A few weeks ago I took Kay-Kay to the Y to begin kindergarten swim class. Every Saturday morning for the next two months he will learn the fundamentals of swimming: how to properly enter and exit the pool, fully extending his legs while kicking, the art of floating, and whatever else can be covered in half an hour. (Full disclosure: it was my wife’s idea; I cannot take credit as instill haven’t learned to swim…yet). To say My son doesn’t like water is an understatement. During bath times even the slightest sprinkle of the wet stuff on his face will prompt a pause in the action, followed by a request for a towel. When the decision to enroll him came along, I had my reservations about how he would fair, but we’ve been working on courage for some time. This would be a great opportunity to see how far we’ve come.
At the first class, Kay-Kay was apprehensive. Although the depth of the pool would only reach his mouth (he’s nearly 4 feet tall) that provided little solace. I sat a few feet from the pools edge as the instructor beckoned to students to attention. I made sure to maintain line of sight and eye contact, ready to give a reassuring smile whenever Kay-Kay looked my way with concern.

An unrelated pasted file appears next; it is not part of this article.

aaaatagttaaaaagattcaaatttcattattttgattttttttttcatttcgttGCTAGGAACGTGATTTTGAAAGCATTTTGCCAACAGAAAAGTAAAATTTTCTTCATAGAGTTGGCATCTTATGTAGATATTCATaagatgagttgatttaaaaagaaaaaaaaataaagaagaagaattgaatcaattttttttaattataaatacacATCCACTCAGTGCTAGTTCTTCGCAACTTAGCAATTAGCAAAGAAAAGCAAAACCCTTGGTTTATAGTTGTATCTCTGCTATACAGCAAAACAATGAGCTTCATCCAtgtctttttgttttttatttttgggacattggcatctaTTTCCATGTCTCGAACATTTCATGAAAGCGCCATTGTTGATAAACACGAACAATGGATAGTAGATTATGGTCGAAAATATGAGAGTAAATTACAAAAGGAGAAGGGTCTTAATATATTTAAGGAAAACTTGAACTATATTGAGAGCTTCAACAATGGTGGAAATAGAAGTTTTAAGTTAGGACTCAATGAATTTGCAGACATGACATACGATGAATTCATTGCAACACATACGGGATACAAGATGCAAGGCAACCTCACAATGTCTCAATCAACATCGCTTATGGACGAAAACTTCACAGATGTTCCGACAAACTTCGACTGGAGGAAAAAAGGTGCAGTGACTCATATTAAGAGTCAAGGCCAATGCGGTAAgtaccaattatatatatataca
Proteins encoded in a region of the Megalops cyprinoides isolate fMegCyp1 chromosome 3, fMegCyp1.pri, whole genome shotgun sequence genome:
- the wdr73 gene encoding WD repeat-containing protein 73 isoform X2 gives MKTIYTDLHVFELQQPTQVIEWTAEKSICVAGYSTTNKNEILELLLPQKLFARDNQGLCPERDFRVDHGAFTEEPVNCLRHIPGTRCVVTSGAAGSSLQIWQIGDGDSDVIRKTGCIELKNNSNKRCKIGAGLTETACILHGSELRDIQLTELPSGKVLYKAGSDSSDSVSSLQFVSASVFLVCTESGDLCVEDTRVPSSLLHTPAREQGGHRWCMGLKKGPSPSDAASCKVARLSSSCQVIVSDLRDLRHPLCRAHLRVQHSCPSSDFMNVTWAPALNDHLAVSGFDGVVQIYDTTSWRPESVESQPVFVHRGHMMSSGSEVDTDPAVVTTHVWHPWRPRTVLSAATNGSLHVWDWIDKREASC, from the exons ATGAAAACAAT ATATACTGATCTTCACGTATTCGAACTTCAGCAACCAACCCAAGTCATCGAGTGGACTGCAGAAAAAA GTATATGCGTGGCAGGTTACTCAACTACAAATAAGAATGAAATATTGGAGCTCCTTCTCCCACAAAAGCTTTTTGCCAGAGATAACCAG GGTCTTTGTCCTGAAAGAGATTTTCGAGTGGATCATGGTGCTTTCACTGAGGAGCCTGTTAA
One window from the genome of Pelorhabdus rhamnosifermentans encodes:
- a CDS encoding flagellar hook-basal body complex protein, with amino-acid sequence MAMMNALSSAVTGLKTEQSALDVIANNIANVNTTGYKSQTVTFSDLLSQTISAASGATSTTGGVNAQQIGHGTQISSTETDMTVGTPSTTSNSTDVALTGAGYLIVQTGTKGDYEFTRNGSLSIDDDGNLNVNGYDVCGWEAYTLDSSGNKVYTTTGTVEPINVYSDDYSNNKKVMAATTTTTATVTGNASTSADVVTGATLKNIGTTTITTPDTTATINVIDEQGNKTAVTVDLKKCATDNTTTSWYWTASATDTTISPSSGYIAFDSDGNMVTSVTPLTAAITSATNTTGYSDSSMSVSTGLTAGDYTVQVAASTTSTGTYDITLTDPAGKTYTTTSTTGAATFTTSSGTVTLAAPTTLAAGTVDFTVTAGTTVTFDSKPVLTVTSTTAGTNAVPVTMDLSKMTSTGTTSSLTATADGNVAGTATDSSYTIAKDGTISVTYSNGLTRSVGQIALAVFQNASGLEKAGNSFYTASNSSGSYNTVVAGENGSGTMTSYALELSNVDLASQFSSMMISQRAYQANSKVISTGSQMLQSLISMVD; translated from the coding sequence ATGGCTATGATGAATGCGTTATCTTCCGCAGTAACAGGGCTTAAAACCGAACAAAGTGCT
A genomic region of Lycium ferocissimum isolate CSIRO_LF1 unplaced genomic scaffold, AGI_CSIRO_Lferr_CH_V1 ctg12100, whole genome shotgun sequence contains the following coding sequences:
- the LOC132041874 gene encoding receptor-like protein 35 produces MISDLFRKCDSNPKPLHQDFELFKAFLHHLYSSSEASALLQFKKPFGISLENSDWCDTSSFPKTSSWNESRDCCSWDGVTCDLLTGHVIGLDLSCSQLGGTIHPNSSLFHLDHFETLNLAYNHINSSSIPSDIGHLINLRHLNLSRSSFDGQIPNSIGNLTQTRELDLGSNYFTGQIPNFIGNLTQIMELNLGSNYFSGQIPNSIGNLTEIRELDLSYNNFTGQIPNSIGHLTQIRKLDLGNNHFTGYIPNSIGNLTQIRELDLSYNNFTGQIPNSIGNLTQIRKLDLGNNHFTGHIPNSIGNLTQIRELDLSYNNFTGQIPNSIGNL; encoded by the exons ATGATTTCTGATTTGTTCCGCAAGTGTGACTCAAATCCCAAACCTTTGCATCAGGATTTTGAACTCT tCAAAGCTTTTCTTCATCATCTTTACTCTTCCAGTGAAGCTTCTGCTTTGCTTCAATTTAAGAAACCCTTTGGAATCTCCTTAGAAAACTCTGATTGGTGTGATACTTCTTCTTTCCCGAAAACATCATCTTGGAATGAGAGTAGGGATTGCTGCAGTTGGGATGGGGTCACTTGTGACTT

The experience has provided me the opportunity to think about the process of overcoming fear. Fear is an interesting thing: it possesses it’s greatest power when the least is known about it. My son was apprehensive of the pool and water in general because he’s unfamiliar with it. The wet liquid is sometimes hot, sometimes cold, still or raging, welcoming and foreboding simultaneously. It is too much to process, which leads to the mind labeling it as a danger. In my own life i see the same. The things I feared were virtually unknown and uncharted territories. Switching careers, moving to a new area, even starting to write this blog. Here in lies the enigma: what to do? It would be easy to simply say, “conquer your fears”. I’ve never found the transaction to be so straight forward. It is important though to question the root. Often times it is not fear we are experiencing, but an aversion or reluctance to new experiences. This is pivotal self-discovery that each individual who wants to live to their fullest potential must achieve. You may fail, but at least you’ll learn the water only reaches your mouth.